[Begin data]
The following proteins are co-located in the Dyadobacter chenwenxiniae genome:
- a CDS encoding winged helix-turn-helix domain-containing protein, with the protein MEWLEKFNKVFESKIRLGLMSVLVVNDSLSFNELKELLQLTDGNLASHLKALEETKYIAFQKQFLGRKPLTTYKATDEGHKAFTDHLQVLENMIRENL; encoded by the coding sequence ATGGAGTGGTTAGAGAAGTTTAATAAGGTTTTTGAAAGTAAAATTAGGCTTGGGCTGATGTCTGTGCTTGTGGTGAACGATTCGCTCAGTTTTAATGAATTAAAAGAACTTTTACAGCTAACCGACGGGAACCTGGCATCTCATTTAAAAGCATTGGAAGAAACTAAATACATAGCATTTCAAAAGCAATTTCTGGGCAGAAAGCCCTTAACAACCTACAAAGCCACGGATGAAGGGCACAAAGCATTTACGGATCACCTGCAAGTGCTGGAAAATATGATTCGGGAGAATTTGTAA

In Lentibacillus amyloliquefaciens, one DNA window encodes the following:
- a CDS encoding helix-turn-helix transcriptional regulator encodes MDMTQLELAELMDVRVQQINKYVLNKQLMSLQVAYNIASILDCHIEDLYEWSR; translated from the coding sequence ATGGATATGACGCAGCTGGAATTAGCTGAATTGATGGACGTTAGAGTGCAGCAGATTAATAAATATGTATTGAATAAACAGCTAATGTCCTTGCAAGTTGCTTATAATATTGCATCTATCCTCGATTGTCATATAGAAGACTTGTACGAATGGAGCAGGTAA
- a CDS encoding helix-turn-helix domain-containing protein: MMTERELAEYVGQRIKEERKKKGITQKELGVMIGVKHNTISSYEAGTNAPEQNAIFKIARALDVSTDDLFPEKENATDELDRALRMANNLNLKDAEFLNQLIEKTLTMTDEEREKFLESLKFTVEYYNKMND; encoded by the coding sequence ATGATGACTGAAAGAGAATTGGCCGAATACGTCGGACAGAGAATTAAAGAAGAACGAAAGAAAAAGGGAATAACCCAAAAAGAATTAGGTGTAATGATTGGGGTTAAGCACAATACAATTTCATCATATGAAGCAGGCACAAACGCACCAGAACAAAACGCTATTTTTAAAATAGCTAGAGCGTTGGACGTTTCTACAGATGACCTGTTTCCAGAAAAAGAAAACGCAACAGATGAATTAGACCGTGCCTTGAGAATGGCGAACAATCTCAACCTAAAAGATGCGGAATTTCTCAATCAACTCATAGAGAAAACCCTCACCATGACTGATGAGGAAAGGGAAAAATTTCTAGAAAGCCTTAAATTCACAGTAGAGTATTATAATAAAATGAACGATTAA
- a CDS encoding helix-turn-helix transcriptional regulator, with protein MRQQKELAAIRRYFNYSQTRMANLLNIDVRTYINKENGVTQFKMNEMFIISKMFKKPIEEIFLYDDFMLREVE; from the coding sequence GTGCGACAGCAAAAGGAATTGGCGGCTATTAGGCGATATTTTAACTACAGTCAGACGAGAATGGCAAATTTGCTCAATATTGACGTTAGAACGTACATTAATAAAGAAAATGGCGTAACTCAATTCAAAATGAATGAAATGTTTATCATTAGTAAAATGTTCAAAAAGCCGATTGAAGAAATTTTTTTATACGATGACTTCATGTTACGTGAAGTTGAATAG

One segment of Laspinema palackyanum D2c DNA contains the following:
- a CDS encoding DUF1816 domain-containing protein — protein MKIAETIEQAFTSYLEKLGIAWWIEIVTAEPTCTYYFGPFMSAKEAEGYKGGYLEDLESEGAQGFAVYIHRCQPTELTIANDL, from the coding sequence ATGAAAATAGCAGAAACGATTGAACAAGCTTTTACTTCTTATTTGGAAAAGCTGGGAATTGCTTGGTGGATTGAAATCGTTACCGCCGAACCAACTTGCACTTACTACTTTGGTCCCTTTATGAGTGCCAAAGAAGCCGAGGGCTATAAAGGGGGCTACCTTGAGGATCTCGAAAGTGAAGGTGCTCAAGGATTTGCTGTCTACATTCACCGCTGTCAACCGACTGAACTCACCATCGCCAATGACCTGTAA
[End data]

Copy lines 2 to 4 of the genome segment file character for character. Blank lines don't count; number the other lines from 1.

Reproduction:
- a CDS encoding winged helix-turn-helix domain-containing protein, with the protein MEWLEKFNKVFESKIRLGLMSVLVVNDSLSFNELKELLQLTDGNLASHLKALEETKYIAFQKQFLGRKPLTTYKATDEGHKAFTDHLQVLENMIRENL; encoded by the coding sequence ATGGAGTGGTTAGAGAAGTTTAATAAGGTTTTTGAAAGTAAAATTAGGCTTGGGCTGATGTCTGTGCTTGTGGTGAACGATTCGCTCAGTTTTAATGAATTAAAAGAACTTTTACAGCTAACCGACGGGAACCTGGCATCTCATTTAAAAGCATTGGAAGAAACTAAATACATAGCATTTCAAAAGCAATTTCTGGGCAGAAAGCCCTTAACAACCTACAAAGCCACGGATGAAGGGCACAAAGCATTTACGGATCACCTGCAAGTGCTGGAAAATATGATTCGGGAGAATTTGTAA

In Lentibacillus amyloliquefaciens, one DNA window encodes the following:
- a CDS encoding helix-turn-helix transcriptional regulator encodes MDMTQLELAELMDVRVQQINKYVLNKQLMSLQVAYNIASILDCHIEDLYEWSR; translated from the coding sequence ATGGATATGACGCAGCTGGAATTAGCTGAATTGATGGACGTTAGAGTGCAGCAGATTAATAAATATGTATTGAATAAACAGCTAATGTCCTTGCAAGTTGCTTATAATATTGCATCTATCCTCGATTGTCATATAGAAGACTTGTACGAATGGAGCAGGTAA